The finance minister made it very clear that agriculture is the backbone of the Indian economy and the growing rural economy is the only way to solve nationwide problems.

We at KhedutPay ensure that the needs of farmers are fulfilled hasslefree. We have created a technology-based e-commerce platform where farmers can reach and sell rural products to the masses. We also offer necessary supplies for farming to farmers at affordable prices.

For more information, visit us at

8 startups who are redefining rural India
2022-10-19 15:47:59

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India is one of the fastest-growing economies in the world and on its way to becoming a developed country, it is facing several problems in both rural and urban areas. Urban areas are developing rapidly with an increasing number of start-ups and growing opportunities. India is also becoming a start-up hub with more start-ups stepping into the market each year. Most start-ups have set their foot in the urban market. 

India, a country that depends highly on agriculture for its economic growth. With 2/3rd of its population living in rural areas, it has now become a necessity to develop rural areas and solve problems that rural people are facing. With this idea of solving rural problems, many entrepreneurs came forward and started their ventures to help rural people. Let's take a look at start-ups that are on the mission to redefine rural India.


Niramai is a deep tech start-up based in Bengaluru. Niramai addresses critical healthcare problems and provides automated solutions. Niramai uses machine intelligence software to help detect breast cancer in its early stages. There are several other benefits of automated solutions like cost-effectiveness, simplicity, and accuracy. Niramai’s solution works for women of all ages. Its solution is less painful and radiation-free. Their solution can also be used for large scale screening in both rural and semi-urban areas.


Maatritva is a Nasik based start-up founded by Pritish Agarwal, Garima Dosar, and Abhishek Verma in 2017. It is a mobile health platform that helps in screening and tracking women at high risk during pregnancy. Maatritva aims at enabling safe deliveries by using their mobile platform and minimizing complications in pregnant womens.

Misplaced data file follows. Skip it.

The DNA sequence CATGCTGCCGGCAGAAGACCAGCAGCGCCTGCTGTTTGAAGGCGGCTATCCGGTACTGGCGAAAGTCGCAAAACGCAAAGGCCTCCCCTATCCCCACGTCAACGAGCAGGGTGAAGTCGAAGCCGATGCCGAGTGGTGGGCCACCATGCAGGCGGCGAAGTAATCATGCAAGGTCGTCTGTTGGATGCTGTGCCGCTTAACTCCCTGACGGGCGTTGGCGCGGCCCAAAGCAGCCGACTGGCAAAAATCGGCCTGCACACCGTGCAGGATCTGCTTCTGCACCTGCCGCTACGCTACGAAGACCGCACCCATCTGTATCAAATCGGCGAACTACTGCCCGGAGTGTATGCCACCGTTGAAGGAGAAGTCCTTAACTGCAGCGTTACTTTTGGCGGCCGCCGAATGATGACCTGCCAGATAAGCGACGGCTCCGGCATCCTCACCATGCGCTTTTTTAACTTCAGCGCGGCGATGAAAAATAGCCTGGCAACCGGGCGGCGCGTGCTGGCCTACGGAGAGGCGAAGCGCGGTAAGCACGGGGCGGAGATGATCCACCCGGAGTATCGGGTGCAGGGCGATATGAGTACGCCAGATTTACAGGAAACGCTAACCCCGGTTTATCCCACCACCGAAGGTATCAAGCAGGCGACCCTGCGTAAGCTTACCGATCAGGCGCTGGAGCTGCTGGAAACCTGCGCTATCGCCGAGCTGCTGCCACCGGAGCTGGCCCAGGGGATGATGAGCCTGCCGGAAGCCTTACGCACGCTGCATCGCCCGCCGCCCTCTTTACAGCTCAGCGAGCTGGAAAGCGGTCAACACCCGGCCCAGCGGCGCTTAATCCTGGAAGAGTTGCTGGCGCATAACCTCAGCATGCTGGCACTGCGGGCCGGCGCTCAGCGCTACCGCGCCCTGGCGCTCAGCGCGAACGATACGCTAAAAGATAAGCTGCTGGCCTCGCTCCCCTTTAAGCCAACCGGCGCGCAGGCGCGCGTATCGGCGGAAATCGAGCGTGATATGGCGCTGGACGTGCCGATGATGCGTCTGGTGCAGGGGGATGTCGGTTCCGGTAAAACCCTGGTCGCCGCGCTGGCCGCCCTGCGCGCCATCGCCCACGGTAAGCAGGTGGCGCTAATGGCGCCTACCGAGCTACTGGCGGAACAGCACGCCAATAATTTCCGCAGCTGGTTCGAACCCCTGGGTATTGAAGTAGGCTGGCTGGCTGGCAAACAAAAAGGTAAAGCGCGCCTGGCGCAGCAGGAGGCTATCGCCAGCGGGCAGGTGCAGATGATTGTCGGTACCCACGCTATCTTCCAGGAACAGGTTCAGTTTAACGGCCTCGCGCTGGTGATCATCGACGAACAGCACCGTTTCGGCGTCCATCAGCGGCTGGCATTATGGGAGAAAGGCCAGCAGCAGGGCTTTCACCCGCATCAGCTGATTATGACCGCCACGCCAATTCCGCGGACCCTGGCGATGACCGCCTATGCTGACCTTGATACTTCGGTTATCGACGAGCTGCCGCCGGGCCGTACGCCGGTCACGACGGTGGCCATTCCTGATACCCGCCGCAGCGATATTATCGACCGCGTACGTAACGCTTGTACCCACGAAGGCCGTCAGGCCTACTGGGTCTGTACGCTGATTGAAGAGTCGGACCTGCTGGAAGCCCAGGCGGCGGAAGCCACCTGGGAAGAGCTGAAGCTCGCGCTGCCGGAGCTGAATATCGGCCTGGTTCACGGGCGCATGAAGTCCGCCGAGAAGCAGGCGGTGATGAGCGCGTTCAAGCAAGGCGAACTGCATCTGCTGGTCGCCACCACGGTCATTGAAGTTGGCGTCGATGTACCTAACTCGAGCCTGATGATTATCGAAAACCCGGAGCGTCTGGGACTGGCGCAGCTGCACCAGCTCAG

Chikitsak is a Bangalore based healthcare startup founded by Milind Naik. It focuses on providing affordable primary healthcare check-ups to the rural population. It focuses on screening for non-communicable diseases like cancer, diabetes, cardiovascular disease, etc.

Intello Labs

Intello Labs is a Bengaluru based start-up working on leveraging Artificial Intelligence, computer vision, and deep learning technologies to help farmers scale their production. It is among India's most awarded start-ups. They use technology to monitor the grade and quality of vegetables and fruits. They use crop images to inspect and provide recommendations based on crop grade and quality. Recommendation helps farmers to increase production and grow their businesses.


Gocoop is a Bengaluru based start-up founded by Siva Devireddy in 2005. Siva created an online marketplace that connects artists, weavers, cooperatives with the buyers. It helps the handloom workers, artisans, and handicraft cooperatives by allowing them to market their products online. The online marketplace helps rural people to reduce the cost with increased efficiency.